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Archived Comments for: Psychiatry during the Nazi era: ethical lessons for the modern professional

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  1. Judgement call

    rich winkel, University of Missouri

    12 May 2007

    This article remarkable for its morally oblivious outlook.

    According to the author, the nazi psychiatrists, who actually

    showed hitler how mass murder could be carried out cheaply and

    efficiently on an industrial scale, were merely guilty of

    "allowing philosophical constructs to define clinical practice,

    focusing exclusively on preventative medicine, allowing political

    pressures to influence practice, blurring the roles of clinicians

    and researchers, and falsely believing that good science and good

    ethics always co-exist."

    Apparently these crimes were errors of clinical and philosophical

    judgement, not symptomatic of any kind of character shortcomings

    or psychopathologies on the part of the psychiatrists.

    That this explanation seems adequate to the author raises the

    question of whether he may be suffering from the same affliction

    as the objects of his study: a lack of what their victims

    might have referred to as a "moral compass" and a need to simulate

    a rough approximation of human empathy and insight by hacking them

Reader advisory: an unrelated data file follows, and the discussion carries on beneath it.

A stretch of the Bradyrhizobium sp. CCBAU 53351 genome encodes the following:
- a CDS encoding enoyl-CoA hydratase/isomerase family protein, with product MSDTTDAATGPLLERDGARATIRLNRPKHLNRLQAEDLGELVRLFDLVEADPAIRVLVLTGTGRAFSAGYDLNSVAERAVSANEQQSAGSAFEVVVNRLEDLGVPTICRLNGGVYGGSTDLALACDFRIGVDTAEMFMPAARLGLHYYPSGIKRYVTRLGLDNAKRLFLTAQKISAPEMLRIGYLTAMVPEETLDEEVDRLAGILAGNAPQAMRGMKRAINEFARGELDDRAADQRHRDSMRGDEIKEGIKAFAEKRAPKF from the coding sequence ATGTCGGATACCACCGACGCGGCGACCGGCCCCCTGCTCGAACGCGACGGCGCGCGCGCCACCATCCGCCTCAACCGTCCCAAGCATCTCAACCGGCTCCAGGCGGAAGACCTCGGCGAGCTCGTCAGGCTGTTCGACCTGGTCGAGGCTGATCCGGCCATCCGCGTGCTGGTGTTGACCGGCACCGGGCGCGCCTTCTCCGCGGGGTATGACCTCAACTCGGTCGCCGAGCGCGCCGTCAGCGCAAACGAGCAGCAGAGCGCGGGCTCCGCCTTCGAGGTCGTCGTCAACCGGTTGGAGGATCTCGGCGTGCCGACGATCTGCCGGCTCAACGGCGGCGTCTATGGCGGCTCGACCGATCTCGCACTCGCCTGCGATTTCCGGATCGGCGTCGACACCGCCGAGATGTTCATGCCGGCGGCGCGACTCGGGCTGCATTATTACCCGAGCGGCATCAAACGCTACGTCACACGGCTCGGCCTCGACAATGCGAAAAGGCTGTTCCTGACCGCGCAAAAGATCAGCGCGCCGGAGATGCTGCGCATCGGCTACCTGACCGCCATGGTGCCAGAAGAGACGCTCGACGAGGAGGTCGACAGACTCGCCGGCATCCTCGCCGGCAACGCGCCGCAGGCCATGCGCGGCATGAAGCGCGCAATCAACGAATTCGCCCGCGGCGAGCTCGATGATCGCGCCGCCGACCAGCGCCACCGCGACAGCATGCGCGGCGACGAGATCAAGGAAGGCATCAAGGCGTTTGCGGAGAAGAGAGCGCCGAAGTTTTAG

out of some kind of behavioral rule book. The notion of a cold

    blooded mass murderer evaluating philosophical constructs, political

    pressures and clinical strategies in the course of pursuing his

    chosen vocation is certainly not likely to satisfy those seeking

    a deeper understanding of what the hell was wrong with these people.

    The author's silence on the psychological motivations of the

    perpetrators is especially deafening given that it's no secret that

    schools of clinical psychology and psychiatry are magnets for

    emotionally troubled people (Psychology Today, July/August 1997,

    among which are certainly both "classic" and "compensatory"

    narcissists often found in the medical professions.

    Overlooking this fundamental insight puts vulnerable patients at needless risk.

    That this article could be provided to a public audience with an

    invitation to distribute freely is also symptomatic of an amazing

    lack of foresight, not to mention insight, on the part of the

    editors. The blind leading the wounded.

    Competing interests